Disney's 'Mulan' remake is facing fresh boycott calls after it emerged some of the blockbuster's scenes were filmed in China's Xinjiang region, where widespread rights abuses against the region's Muslim population have been widely documented.

The lavish $200m film about a legendary female Chinese warrior was already tangled in political controversy, after star Liu Yifei voiced support for Hong Kong's police as they cracked down on democracy protests last year.

Liu Yifei attends Mulan photocall at London's Trafalgar Hotel in March

But the latest controversy came to light after the movie began showing on the Disney+ channel last week.

Viewers spotted that Disney included "special thanks" to eight government entities in Xinjiang, including the public security bureau in Turpan, a city in eastern Xinjiang where multiple internment camps have been documented.

Another entity thanked was the Chinese Communist Party's propaganda department in Xinjiang.

The revelation has sparked renewed anger at a time of heightened scrutiny over Hollywood's willingness to bow to authoritarian China.

Rights groups, academics and journalists have exposed a harsh crackdown against Uighur and Kazakh Muslims in Xinjiang, including mass internments, enforced sterilisations, forced labour as well as intense religious and movement restrictions.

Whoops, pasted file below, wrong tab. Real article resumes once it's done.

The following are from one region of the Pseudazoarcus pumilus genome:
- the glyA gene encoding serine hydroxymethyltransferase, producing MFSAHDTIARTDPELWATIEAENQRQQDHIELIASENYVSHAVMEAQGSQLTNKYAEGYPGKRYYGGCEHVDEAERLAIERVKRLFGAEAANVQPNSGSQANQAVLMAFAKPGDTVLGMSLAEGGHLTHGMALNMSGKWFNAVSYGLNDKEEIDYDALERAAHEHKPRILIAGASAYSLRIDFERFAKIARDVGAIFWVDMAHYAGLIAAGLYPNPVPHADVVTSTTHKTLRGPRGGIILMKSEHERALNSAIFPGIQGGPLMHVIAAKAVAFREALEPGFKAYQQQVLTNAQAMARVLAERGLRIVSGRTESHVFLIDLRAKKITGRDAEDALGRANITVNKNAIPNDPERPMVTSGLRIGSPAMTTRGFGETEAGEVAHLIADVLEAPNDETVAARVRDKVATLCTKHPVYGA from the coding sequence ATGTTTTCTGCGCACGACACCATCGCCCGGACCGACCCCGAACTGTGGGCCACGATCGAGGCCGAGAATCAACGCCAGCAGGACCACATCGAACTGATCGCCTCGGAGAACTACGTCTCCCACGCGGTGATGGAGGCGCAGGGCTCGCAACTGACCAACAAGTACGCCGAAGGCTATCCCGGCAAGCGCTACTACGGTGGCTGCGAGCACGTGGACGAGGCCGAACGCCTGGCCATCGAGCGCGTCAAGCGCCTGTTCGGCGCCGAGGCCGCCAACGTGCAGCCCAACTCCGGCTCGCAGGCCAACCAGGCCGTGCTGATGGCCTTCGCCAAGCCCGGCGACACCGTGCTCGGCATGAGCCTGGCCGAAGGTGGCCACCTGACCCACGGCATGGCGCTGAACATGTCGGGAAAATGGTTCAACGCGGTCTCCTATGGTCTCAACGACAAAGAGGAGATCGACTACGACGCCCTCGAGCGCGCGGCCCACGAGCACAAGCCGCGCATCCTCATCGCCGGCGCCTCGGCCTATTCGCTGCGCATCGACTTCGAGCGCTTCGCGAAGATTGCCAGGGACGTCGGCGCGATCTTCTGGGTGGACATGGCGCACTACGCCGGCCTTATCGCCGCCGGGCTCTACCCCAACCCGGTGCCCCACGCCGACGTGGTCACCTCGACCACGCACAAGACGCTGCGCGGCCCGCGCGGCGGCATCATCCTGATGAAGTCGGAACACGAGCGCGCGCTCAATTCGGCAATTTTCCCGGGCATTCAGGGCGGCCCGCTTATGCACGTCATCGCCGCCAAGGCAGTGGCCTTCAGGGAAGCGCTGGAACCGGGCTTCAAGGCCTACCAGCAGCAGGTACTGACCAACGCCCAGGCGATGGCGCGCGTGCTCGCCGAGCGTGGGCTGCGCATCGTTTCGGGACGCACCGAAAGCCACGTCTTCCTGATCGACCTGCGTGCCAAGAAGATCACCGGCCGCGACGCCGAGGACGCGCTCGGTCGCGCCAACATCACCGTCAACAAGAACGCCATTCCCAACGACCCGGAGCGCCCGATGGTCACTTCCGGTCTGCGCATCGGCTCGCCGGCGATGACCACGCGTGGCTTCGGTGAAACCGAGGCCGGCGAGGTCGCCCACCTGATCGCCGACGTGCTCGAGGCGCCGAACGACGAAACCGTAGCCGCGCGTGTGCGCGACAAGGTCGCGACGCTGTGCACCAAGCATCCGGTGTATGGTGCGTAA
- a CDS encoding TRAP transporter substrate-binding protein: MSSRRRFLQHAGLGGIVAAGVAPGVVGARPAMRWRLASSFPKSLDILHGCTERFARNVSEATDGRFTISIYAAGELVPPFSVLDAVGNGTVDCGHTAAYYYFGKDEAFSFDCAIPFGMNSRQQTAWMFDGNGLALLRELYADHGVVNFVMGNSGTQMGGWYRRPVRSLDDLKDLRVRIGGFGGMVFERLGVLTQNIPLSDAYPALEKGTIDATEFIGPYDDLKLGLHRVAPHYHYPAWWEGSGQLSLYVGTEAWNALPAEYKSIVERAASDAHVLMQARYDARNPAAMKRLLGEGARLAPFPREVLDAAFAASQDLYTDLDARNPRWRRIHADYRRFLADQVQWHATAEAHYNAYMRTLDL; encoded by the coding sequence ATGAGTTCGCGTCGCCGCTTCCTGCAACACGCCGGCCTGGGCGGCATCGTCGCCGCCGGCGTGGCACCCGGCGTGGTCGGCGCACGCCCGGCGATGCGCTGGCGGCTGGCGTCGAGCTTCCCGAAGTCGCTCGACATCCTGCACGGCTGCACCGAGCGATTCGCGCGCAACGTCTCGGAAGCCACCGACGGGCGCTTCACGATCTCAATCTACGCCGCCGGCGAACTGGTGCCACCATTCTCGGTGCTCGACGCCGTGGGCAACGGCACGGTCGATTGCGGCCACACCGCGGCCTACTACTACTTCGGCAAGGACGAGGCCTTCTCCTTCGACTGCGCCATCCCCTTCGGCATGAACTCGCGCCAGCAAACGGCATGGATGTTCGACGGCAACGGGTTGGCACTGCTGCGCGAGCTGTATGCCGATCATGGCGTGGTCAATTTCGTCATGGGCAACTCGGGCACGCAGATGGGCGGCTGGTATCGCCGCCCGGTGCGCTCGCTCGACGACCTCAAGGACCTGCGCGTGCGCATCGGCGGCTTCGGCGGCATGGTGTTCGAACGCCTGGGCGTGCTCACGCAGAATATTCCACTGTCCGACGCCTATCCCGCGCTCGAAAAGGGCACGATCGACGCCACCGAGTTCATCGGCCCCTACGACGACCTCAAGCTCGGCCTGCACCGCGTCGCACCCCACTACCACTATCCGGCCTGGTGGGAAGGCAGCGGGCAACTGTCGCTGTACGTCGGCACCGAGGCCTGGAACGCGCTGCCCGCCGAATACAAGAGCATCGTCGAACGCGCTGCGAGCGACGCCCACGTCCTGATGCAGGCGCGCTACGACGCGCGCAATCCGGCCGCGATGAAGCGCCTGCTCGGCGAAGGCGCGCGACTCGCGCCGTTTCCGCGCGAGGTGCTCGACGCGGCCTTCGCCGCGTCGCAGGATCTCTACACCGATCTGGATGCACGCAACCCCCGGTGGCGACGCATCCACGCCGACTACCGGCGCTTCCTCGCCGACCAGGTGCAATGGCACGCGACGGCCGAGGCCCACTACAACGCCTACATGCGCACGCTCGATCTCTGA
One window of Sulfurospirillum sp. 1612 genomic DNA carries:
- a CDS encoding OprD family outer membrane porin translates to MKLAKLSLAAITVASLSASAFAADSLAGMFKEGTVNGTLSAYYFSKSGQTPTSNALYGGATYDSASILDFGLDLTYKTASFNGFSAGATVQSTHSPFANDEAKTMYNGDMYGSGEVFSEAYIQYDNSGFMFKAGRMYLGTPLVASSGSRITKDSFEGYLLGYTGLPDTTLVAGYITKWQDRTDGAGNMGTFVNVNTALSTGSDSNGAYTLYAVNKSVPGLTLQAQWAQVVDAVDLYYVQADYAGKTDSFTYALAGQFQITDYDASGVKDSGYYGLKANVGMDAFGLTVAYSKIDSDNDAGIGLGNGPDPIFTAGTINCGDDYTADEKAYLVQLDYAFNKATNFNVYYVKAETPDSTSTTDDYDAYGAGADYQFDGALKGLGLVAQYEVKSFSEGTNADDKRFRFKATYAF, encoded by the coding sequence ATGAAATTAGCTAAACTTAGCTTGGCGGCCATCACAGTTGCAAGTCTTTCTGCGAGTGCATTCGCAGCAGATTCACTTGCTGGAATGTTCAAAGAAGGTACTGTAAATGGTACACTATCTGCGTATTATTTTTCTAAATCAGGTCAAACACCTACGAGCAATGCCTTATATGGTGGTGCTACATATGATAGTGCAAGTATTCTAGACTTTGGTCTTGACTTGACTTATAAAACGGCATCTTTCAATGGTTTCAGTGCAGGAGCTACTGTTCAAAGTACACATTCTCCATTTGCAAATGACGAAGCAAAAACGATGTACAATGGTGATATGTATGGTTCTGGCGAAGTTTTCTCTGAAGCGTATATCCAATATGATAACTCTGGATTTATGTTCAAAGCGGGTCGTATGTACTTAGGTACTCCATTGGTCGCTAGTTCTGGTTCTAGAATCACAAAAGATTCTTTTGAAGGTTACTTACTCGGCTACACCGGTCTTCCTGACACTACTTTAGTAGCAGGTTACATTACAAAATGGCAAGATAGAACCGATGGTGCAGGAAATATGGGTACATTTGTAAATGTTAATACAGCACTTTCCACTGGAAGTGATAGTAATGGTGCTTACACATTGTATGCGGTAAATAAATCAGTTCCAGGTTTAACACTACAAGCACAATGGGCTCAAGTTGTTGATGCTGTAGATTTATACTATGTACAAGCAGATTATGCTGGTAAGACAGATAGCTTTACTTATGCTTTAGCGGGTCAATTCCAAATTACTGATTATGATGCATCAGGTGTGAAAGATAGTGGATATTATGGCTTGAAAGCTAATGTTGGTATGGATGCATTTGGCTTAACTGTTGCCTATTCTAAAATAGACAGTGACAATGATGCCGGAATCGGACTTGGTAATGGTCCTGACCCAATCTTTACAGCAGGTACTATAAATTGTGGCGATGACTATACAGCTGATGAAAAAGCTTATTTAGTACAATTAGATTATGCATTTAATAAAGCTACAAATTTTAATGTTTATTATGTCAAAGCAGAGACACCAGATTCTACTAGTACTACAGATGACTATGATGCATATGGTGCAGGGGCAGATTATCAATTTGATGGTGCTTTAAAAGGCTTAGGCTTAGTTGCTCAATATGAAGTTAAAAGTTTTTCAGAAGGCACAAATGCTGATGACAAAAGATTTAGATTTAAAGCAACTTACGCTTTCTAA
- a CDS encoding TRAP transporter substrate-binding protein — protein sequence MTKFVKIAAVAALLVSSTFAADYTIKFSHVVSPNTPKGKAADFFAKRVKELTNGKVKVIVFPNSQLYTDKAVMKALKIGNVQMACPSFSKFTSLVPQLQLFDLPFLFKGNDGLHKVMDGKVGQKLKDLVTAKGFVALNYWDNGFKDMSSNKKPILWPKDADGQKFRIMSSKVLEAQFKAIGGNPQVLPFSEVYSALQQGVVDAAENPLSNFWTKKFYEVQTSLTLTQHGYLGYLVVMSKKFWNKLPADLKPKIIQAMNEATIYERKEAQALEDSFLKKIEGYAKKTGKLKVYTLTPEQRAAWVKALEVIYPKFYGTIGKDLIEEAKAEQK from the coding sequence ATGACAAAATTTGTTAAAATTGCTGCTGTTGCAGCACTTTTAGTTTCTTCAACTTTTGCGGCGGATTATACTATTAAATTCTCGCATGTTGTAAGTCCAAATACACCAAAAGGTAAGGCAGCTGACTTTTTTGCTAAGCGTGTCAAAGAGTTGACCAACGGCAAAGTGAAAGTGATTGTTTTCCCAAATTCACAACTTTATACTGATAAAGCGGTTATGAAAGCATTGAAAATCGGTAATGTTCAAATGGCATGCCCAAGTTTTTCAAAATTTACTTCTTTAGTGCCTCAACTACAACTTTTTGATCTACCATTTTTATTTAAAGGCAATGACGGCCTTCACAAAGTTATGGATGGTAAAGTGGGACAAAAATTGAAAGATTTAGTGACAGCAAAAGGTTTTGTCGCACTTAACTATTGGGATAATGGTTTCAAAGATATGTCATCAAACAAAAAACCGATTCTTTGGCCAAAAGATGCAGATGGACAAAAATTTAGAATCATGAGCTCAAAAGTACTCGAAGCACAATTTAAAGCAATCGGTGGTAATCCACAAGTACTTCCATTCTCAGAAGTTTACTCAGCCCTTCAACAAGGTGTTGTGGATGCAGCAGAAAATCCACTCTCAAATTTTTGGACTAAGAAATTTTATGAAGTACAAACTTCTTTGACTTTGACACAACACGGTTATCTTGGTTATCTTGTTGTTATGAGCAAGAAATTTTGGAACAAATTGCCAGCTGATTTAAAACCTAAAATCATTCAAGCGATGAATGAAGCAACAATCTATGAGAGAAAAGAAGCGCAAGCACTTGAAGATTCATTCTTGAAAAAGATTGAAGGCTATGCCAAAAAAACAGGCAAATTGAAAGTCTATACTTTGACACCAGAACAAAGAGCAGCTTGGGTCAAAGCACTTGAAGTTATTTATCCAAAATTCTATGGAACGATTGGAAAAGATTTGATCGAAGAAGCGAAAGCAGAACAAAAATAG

A cinema inside a shopping mall in Bangkok

Isaac Stone Fish, a senior fellow at the Asia Society, said the film was now "arguably Disney's most problematic movie" since 'Song of the South', a 1946 film about antebellum plantation life that the company has since pulled.

"It's sufficiently astonishing that it bears repeating," he wrote in a Washington Post column.

"Disney has thanked four propaganda departments and a public security bureau in Xinjiang, a region in northwest China that is the site of one of the world's worst human rights abuses happening today."

Badiucao, a dissident Chinese artist living in Melbourne, said he was currently working on a new cartoon portraying Mulan as a guard at one of the internment camps in Xinjiang to satirise Disney's new film.

"It's very problematic and there's no excuse. I mean, it's clear, we have all the evidence showing what is going on in Xinjiang," he told AFP.

Badiucao accused Disney of "double standards" by embracing western social justice movements such as MeToo and Black Lives Matter, while turning a blind eye to China's rights abuses.